Yunnan Sourcing is notorious for releasing the purple variety of tea. Not only do they carry a large stock of purple sheng puer, they also carry purple varietal white and green tea. For their white tea they released a limited amount of Wild Tree Purple “Sweet Ya Bao” White Tea, which is their most rare purple varietal of tea — and also comes from the Jinggu region of Yunnan. According to Yunnan Sourcing’s website, it took 2 people 16 days just to harvest 10 kilograms of this tea. Despite the extensive process of harvesting Sweet Ya Bao, was their effort worth it? Lets find out!
Steeps 1 - 6
For this session I used 3g of tea for a 60ml gaiwan, and upon opening this tea, the sweet odor of watermelon wafted in my face. Anyways, the first steeps of this tea revealed a sweet watermelon base along with the undertone of cucumber water. As the steeps went on, this tea’s body grew thicker and heavier, due to the texture being very raw to the tastebuds (which was due to how fresh it was). After the continuing steeps, the watermelon base faded away as the strong bodying notes of dill weed made its way to coat the tongue, as it left a humid rosebud mist in the cheeks.
Steeps 7 - 12
Ya Bao’s base tasting note of dill weed slowly transformed into a dill weed that was heavily coated with bee pollen. The cucumber undertone mixed blissfully with the floral rosebud aftertaste, which left a lasting sweetness in the mouth. Long after this tea made its way past my throat, a sugar like sweetness radiated from every crevice in my mouth. Up to the very last steep, this tea was still giving out flavor. By the twelfth infusion, I was very tea drunk and was ready to end it here.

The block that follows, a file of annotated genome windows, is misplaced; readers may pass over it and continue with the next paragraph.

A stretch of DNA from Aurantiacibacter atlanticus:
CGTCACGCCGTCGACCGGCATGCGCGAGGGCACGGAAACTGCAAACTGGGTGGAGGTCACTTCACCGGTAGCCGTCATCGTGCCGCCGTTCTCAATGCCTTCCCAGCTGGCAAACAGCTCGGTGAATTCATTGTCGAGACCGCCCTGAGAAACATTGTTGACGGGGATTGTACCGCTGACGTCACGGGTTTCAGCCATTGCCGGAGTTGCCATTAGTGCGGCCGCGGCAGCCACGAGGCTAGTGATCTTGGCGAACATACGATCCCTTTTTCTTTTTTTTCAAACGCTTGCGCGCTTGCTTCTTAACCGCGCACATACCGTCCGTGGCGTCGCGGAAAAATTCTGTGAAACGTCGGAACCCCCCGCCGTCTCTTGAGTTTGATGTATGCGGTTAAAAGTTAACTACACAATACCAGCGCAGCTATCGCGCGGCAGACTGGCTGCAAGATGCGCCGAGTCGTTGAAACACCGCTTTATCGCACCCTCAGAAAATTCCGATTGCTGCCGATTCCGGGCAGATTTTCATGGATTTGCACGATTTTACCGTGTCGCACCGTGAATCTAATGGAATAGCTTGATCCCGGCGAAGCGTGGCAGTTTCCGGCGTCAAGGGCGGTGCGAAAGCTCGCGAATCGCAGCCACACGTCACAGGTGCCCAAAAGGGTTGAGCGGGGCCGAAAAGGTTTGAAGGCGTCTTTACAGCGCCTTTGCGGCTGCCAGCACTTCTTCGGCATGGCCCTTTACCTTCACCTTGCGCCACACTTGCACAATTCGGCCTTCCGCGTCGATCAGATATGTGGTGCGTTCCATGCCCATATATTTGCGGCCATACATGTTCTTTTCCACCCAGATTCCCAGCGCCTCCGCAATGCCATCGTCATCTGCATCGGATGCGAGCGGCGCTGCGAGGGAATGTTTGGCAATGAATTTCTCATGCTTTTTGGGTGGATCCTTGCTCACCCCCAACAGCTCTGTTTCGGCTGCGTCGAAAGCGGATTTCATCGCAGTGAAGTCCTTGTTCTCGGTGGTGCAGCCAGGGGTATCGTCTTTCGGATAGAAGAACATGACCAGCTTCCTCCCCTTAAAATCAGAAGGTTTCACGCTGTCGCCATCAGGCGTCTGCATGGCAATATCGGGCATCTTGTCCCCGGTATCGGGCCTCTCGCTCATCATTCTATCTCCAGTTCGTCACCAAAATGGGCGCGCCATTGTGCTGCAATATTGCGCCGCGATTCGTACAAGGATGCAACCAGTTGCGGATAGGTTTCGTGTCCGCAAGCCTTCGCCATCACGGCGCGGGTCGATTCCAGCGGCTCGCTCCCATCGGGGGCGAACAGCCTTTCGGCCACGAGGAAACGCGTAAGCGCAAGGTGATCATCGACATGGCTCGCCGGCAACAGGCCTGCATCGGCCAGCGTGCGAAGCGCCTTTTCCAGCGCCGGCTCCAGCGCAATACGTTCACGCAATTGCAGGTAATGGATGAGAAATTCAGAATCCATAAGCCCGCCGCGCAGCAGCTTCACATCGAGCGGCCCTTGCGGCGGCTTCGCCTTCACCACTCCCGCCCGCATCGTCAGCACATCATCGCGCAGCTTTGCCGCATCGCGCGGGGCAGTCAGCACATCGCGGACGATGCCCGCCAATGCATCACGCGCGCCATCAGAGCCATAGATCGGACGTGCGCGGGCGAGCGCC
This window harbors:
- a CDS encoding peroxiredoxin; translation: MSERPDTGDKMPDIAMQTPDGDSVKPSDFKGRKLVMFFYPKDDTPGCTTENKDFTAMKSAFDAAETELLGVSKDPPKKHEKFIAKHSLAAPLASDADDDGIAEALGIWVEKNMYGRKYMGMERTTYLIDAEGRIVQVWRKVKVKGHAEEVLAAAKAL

Wild Tree Purple “Sweet Ya Bao” is definitely a purple varietal tea that doesn’t taste like any tea I’ve had before. The tasting notes of dill weed came as a complete surprise, along with the finishing notes of rose buds. This was something that took getting used to, but after a few sessions with Ya Bao, I can definitely say that it’s growing on me. Another aspect of this tea that took me by surprise was how much liquor I was able to draw out of just 3g of tea. For the entire gong-fu session, with just 3g of tea, a little over 2 liters of water was used. The crazy thing about it was that there was still more tea that could be drawn out of Ya Bao.
To wrap things up, Yunnan Sourcing did a fantastic job bringing such a strange and tasty tea to light, and is an experience that others should partake in because it shows just how different a tea can really be. This tea was sweet and its longitivtiy definitely makes it worth its value. I can conclude that this tea’s extensive harvest was definitely worth the effort, and is something that I will drink again very soon…